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Why is $\frac{\phi(x)-\phi(-x)}{x}$ for smooth $\phi$ bounded at $x=0$? If i set $\phi(x) = \sqrt{|x|}$, it definitely not bounded. I saw this on page 293 of

where in example it 11.7 it is claimed the integrand (which is an expression like mine) is bounded?

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If smooth means $C^\infty$ then $x \mapsto \sqrt{|x|}$ is obviously not smooth – Mercy King Jun 25 '12 at 19:10
ah, ok yes my fault, it means all derivatives must be continuous. ok, can you please give me a hint how to prove that the fraction is bounded for smooth $\phi$? – Stefan Jun 25 '12 at 19:12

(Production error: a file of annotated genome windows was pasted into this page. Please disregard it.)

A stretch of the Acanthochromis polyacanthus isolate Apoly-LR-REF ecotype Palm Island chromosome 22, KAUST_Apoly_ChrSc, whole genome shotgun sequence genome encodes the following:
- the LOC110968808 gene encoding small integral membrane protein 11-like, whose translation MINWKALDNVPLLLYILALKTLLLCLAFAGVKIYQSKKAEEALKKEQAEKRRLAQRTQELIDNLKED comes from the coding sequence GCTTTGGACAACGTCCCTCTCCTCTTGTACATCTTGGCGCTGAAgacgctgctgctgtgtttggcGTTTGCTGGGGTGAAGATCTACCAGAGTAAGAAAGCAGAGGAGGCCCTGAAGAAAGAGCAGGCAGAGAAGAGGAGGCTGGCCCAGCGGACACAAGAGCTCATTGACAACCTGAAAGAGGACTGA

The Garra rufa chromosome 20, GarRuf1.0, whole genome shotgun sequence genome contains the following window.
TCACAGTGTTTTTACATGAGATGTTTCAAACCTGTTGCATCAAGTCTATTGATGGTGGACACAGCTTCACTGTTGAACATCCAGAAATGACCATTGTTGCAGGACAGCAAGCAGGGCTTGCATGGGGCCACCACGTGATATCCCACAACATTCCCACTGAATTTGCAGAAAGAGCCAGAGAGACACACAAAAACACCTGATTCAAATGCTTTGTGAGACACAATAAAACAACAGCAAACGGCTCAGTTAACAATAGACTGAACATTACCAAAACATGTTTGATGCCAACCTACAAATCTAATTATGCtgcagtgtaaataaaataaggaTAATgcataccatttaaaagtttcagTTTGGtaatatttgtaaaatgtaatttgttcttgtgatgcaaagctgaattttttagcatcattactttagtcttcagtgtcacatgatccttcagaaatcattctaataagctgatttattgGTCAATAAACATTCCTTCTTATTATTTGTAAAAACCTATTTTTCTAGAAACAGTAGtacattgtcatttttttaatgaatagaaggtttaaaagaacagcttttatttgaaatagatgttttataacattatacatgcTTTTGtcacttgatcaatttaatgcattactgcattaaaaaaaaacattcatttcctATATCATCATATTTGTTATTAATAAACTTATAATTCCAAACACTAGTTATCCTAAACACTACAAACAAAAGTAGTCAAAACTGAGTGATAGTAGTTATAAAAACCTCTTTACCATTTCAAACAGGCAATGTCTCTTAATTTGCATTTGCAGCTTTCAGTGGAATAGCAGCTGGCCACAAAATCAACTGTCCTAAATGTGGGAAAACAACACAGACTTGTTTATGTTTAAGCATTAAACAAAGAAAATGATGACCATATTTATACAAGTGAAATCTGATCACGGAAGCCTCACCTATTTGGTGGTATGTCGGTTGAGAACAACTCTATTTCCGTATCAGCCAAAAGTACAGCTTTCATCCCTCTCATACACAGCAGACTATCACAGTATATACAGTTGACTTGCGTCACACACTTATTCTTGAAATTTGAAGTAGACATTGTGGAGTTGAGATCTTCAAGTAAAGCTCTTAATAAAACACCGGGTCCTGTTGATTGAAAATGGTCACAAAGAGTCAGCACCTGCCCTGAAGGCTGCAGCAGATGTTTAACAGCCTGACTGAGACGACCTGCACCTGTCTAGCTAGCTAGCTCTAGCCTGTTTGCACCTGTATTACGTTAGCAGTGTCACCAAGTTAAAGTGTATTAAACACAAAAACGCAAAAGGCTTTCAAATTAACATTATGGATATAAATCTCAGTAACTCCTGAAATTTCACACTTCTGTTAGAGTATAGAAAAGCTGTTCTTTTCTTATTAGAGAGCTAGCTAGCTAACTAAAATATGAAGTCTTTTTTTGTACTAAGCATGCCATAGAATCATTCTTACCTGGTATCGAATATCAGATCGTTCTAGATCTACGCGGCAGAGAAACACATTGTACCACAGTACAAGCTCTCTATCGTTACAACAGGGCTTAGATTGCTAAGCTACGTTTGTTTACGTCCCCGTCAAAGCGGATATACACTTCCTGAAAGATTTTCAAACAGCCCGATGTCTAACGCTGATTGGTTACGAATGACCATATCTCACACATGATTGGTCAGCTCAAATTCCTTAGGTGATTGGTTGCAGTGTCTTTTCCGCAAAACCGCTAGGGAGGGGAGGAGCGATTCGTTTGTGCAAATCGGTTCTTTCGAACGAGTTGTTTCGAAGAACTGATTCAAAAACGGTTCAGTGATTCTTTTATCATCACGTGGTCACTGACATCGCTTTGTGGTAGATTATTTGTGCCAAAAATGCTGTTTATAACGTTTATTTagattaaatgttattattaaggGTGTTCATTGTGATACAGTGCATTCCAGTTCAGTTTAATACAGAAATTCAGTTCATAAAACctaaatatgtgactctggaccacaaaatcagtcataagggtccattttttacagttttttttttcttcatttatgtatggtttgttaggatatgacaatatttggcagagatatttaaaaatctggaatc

If $\phi$ is smooth (or even $C^1$), then we can write:

$$2\phi'(0)=\lim_{x \to 0} \frac{\phi(x)-\phi(0)}{x} + \lim_{x \to 0} \frac{\phi(-x)-\phi(0)}{-x} = \lim_{x \to 0} \frac{\phi(x)-\phi(-x)}{x}\, .$$

So your quotient can be extended to a function which is continuous at $0$, which means it must be bounded near $0$.

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(Or use the Mean Value Theorem.) – Micah Jun 25 '12 at 19:27

Using fundamental theorem of calculus: $$\phi(x)-\phi(-x)=\int_{-x}^x\phi'(t)dt=x\phi'(x)+x\phi'(-x)-\int_{-x}^xt\phi''t)dt,$$ hence for $0<|x|\leq 1$, we have $$\left|\frac{\phi(x)-\phi(-x)}x\right|\leq 2\sup_{|s|\leq 1}|\phi'(s)|+2\sup_{|s|\leq 1}|\phi''(s)|,$$ which shows boundedness, since both supremum are finite ($\phi'$ and $\phi''$ are continuous on $[-1,1]$).

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